Award-winning CNN Anchor Goes 'Transparent' In his new memoir Transparent, Don Lemon writes about growing up in racially divided Louisiana, being molested as a child, and discovering the true identity of his father. In this Behind Closed Doors segment, host Michel Martin speaks with Don Lemon about his memoir, and how writing it led to his coming out as a gay man.

Award-winning CNN Anchor Goes 'Transparent'

Award-winning CNN Anchor Goes 'Transparent'

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Don Lemon is widely known for polished anchoring on CNN, where as a reporter he also works to uncover the news. But behind that persona was a web of secrets. Now he is revealing more of himself with his new memoir Transparent.


In the book, Lemon writes about being sexually abused as a child. He identifies the abuser as the son of his mother's close friend. But the news first emerged spontaneously during his television interview with young adult members of an Atlanta-based megachurch where the pastor was accused of sexually abusing some young men.

The members believed that the pastor, Bishop Eddie Long of New Birth Missionary Baptist Church, did not look like a molester or abuser.

Lemon retorted that abusers come in all shapes and sizes, and that public appearances can be deceiving.

He tells NPR's Michel Martin, "And I said the reason I know that is because I had an abuser when I was a child."

Lemon said that his news staff was stunned by what happened, and they were silent for the rest of the show.

Lemon didn't expect the news to be a shock, he said, but it turned out that way because people do not like discussing topics such as homosexuality and racism.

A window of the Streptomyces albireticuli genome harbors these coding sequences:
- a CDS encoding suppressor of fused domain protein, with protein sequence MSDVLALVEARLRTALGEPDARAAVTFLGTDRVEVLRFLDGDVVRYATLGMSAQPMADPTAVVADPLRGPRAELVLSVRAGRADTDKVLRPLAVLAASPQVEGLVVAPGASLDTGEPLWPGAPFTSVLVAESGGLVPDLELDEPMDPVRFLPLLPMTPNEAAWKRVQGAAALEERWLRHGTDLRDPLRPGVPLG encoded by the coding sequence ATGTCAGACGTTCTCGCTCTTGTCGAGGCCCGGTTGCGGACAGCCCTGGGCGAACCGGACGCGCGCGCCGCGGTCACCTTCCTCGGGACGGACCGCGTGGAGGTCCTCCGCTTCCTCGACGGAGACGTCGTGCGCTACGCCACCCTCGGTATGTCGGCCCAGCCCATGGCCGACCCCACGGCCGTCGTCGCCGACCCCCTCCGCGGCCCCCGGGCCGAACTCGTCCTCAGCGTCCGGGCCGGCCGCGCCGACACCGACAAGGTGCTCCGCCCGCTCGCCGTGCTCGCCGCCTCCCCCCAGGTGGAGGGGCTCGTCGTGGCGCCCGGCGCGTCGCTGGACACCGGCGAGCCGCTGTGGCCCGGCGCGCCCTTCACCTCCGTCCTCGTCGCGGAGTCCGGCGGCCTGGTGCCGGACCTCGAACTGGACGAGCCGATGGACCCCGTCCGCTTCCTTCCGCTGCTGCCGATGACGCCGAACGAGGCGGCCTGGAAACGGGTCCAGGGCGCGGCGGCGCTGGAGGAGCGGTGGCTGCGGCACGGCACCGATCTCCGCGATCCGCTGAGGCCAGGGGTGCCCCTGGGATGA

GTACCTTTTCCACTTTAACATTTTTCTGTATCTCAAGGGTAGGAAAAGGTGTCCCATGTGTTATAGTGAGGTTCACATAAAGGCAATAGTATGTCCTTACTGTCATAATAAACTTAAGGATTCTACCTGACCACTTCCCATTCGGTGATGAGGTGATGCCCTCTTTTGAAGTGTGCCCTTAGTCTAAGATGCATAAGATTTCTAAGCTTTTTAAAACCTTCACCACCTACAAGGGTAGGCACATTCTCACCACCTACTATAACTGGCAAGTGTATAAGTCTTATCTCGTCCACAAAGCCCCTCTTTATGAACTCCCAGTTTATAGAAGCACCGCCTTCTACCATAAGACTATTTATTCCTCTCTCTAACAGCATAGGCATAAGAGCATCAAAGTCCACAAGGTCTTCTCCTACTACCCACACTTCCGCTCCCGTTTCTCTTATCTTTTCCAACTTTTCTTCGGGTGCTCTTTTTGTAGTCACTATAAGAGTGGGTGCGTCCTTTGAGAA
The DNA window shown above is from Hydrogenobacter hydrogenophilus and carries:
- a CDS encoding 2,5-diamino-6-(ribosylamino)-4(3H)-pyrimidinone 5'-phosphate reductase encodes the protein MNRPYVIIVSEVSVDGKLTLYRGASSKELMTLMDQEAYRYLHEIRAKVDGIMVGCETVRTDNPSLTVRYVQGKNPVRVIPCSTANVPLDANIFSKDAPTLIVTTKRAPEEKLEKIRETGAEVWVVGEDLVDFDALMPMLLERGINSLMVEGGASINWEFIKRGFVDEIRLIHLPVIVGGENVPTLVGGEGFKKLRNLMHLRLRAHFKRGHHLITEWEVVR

"And to have someone who is an anchorman say that on television...I didn't realize the impact of that," he said.

Journalist Don Lemon is shown in this publicity image released by CNN. ASSOCIATED PRESS hide caption

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Journalist Don Lemon is shown in this publicity image released by CNN.


The process of writing Transparent led to another admission: that he is gay. He said, "I cannot write a book about my life and not talk about what I had been for the past 44 years – I was 44 at the time – and a big part of that is being gay."

Lemon is also transparent about his family in the memoir. At a late age, he discovered that his parents weren't legally bound. His father, who he called "Mr. Richardson," was married to another woman while in a relationship with Lemon's mother. His mother was also married to another man but divorced him because he "wasn't treating her right," Lemon shares. She then became Mr. Richardson's legal secretary.

Lemon said the discovery taught him that secrets never help to serve anything. "I think secrets are something that you keep or are afraid to share because you think they're going to harm you in some way. So if you don't have any secrets, then there's no way anyone can harm you."

Another section of the book covers Lemon's pursuit of higher education. It took him seven years to get his college degree, and he stuck at it even though he was already reporting at a major market.

Lemon said, "I wanted to earn everything on the merit. People can call me gay, the f-word, whatever they want. But when people say that I have gotten to where I am because I am black, it is insulting. Because I will take my work home, I will work 24 hours a day. Many people who know me call me the hardest working man in the news business because you're never ever going to outwork me."

When asked how he feels now that he has been transparent about his life and sexuality, Lemon responds that coming out on May16, 2011 marked the first day of his life.

"I want to go and take trips. I want to do things with my boyfriend. Before, I just isolated myself and worked all the time. Now the job... it's not as important. My relationships are more important. I'm more connected. I'm happier. Whatever happens with my career, I'm going to prosper no matter what," Lemon said.